From what did the class and humanity had to be rescued in the late XIX – and early XX century? From material poverty, generating dehumanization. The very same material impoverishment was a consequence of exploitation, brilliantly described by Marx. Material impoverishment in the period that we are discussing, from which we are separated by more than a century, was quite obvious and blatant. It and its consequences gave rise to furious indignation, which always arises from witnessing the suffering of the majority, brought to the sacrificial altar by the greedy minorities, in people who had material wealth, but were gifted with what Chekhov called “the talent of compassion.” It helps to reread the stories of Chekhov or the novel of Emile Zola’s “Germinal”, to understand just how disgusting and foul were the beastly excesses of material capacity of the minorities, and how the majority suffered. And those members of this minority, who were endowed by nature or by upbringing with the ability of deep and sacrificially-active compassion, deeply felt for this majority.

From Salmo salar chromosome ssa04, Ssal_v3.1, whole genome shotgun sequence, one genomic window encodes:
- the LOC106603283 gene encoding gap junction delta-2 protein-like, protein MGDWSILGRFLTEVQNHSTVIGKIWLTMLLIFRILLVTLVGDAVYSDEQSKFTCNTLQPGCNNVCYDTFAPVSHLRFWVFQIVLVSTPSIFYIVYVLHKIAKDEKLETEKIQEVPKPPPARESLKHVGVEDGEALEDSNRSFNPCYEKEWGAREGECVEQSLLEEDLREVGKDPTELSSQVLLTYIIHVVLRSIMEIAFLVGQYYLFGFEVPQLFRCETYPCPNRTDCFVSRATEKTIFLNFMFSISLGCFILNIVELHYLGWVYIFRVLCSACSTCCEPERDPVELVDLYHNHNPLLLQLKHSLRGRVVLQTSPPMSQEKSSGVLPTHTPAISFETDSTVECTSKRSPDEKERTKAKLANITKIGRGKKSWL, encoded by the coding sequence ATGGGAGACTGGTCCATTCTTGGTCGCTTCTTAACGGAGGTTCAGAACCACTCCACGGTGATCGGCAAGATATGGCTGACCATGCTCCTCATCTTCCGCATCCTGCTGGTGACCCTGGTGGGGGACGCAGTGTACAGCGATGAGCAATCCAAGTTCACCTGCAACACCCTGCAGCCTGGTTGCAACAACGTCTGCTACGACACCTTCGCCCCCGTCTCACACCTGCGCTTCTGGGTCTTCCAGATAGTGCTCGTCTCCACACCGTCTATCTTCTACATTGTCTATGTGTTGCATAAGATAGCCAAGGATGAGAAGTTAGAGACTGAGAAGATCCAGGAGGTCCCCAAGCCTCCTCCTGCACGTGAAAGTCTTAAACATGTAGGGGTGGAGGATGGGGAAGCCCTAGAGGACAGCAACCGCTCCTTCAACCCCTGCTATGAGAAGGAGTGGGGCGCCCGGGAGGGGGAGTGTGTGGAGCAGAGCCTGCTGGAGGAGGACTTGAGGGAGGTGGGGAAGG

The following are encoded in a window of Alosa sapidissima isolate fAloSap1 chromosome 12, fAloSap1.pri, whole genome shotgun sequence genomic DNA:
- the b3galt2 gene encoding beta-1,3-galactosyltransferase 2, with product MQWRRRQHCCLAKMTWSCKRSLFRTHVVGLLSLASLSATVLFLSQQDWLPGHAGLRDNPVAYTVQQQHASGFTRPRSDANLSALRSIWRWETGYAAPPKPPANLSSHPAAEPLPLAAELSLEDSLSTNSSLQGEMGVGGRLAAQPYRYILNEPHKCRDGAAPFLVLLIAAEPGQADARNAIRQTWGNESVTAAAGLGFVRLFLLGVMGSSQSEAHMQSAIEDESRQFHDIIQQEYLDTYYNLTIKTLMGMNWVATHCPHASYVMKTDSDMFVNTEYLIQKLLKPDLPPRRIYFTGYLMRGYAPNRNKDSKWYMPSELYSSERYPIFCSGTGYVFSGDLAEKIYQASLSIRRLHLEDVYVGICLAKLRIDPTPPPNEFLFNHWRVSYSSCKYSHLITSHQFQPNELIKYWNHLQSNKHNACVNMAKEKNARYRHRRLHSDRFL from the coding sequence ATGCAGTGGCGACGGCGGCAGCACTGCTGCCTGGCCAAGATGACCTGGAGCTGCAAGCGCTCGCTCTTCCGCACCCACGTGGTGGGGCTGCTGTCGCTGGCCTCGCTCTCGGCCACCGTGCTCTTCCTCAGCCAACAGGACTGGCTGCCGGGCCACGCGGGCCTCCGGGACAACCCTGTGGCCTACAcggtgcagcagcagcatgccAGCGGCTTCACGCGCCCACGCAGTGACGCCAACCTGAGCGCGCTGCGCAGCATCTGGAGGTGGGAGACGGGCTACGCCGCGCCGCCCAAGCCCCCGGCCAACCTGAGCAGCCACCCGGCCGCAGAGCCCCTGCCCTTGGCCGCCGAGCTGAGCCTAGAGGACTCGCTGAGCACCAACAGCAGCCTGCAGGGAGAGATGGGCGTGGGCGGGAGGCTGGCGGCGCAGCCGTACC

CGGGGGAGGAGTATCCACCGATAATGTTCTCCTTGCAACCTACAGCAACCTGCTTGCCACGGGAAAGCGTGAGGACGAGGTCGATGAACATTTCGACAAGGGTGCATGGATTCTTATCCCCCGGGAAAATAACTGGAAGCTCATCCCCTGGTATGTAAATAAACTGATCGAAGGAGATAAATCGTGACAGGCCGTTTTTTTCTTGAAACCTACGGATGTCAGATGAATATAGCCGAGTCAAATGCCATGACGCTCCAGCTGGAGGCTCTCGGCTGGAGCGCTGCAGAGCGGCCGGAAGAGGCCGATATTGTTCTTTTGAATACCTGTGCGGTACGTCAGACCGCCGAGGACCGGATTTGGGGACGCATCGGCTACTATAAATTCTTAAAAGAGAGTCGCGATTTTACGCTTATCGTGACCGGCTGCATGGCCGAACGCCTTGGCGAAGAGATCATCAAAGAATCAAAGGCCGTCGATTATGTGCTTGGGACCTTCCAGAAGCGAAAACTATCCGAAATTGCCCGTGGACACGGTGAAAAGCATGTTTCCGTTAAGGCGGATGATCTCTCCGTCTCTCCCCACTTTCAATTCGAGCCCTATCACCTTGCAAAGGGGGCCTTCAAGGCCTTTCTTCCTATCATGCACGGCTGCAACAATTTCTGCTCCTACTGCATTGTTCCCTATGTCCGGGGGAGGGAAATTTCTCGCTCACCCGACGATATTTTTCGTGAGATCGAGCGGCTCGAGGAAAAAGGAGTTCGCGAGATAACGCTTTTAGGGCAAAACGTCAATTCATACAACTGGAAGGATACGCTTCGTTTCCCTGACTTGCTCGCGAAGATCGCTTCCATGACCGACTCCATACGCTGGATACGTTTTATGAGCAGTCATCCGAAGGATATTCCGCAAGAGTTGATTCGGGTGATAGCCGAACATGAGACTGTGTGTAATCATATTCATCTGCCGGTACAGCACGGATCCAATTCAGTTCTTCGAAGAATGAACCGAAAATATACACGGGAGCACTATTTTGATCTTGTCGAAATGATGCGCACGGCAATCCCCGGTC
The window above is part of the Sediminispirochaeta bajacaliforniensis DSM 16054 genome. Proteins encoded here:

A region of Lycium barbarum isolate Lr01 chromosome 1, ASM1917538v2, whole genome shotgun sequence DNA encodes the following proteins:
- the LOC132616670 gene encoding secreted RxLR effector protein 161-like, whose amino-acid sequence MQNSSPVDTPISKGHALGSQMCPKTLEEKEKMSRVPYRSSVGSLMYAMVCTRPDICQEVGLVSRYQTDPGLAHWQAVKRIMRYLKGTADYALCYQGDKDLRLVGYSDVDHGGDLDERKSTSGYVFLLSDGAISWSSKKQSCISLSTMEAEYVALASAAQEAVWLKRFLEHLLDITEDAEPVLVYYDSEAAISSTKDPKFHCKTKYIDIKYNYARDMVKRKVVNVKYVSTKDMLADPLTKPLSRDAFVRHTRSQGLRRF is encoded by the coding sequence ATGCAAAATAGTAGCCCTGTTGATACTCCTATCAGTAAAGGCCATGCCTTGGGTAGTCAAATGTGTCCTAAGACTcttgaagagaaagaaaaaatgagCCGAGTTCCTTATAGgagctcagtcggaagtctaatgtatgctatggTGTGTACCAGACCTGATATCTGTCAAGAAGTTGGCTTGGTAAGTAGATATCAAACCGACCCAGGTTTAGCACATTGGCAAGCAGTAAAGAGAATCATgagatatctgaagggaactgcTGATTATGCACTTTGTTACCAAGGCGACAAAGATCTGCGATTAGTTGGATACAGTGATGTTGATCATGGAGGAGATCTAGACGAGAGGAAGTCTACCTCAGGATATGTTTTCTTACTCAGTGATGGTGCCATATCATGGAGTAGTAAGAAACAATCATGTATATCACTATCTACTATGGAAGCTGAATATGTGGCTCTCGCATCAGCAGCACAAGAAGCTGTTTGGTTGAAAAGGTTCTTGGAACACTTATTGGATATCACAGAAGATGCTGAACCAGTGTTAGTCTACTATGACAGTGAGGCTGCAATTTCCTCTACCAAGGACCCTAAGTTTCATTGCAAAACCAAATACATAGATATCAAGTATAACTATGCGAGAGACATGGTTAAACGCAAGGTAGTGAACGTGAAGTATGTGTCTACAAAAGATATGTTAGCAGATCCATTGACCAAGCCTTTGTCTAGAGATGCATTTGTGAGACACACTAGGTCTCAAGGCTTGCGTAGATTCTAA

Such representatives of the minorities came together in one way or another. Of course, the unsurpassed standard of such cohesion and real unification was Lenin’s “party of a new type”. But the Mensheviks and other social revolutionaries also united. And just as the Bolsheviks, extended a helping hand to those representatives of the majority, who in their eyes had the greatest ability to resist dehumanization, carried out by the minorities for the sake of their own deplorable luxuries.